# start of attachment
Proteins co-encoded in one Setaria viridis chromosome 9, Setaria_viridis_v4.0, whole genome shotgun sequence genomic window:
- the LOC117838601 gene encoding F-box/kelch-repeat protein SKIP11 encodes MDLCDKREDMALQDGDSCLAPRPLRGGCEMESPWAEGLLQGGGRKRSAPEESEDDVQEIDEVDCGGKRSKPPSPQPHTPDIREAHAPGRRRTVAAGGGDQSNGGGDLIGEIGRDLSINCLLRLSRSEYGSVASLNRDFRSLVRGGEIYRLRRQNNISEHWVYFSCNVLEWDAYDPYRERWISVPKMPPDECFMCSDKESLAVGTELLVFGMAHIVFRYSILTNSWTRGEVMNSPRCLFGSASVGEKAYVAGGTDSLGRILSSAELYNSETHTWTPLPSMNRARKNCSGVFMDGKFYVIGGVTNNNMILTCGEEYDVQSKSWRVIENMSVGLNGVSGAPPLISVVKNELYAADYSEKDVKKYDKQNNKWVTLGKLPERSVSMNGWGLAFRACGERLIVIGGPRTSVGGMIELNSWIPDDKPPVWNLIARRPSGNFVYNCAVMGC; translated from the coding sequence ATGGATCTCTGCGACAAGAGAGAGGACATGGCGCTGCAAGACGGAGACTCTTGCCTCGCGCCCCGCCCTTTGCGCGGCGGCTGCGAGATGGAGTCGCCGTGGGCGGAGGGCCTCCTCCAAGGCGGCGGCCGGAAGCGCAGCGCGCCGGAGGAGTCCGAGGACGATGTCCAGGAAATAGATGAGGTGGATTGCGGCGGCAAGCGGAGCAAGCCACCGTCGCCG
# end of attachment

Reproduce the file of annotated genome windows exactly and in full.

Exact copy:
Proteins co-encoded in one Setaria viridis chromosome 9, Setaria_viridis_v4.0, whole genome shotgun sequence genomic window:
- the LOC117838601 gene encoding F-box/kelch-repeat protein SKIP11 encodes MDLCDKREDMALQDGDSCLAPRPLRGGCEMESPWAEGLLQGGGRKRSAPEESEDDVQEIDEVDCGGKRSKPPSPQPHTPDIREAHAPGRRRTVAAGGGDQSNGGGDLIGEIGRDLSINCLLRLSRSEYGSVASLNRDFRSLVRGGEIYRLRRQNNISEHWVYFSCNVLEWDAYDPYRERWISVPKMPPDECFMCSDKESLAVGTELLVFGMAHIVFRYSILTNSWTRGEVMNSPRCLFGSASVGEKAYVAGGTDSLGRILSSAELYNSETHTWTPLPSMNRARKNCSGVFMDGKFYVIGGVTNNNMILTCGEEYDVQSKSWRVIENMSVGLNGVSGAPPLISVVKNELYAADYSEKDVKKYDKQNNKWVTLGKLPERSVSMNGWGLAFRACGERLIVIGGPRTSVGGMIELNSWIPDDKPPVWNLIARRPSGNFVYNCAVMGC; translated from the coding sequence ATGGATCTCTGCGACAAGAGAGAGGACATGGCGCTGCAAGACGGAGACTCTTGCCTCGCGCCCCGCCCTTTGCGCGGCGGCTGCGAGATGGAGTCGCCGTGGGCGGAGGGCCTCCTCCAAGGCGGCGGCCGGAAGCGCAGCGCGCCGGAGGAGTCCGAGGACGATGTCCAGGAAATAGATGAGGTGGATTGCGGCGGCAAGCGGAGCAAGCCACCGTCGCCG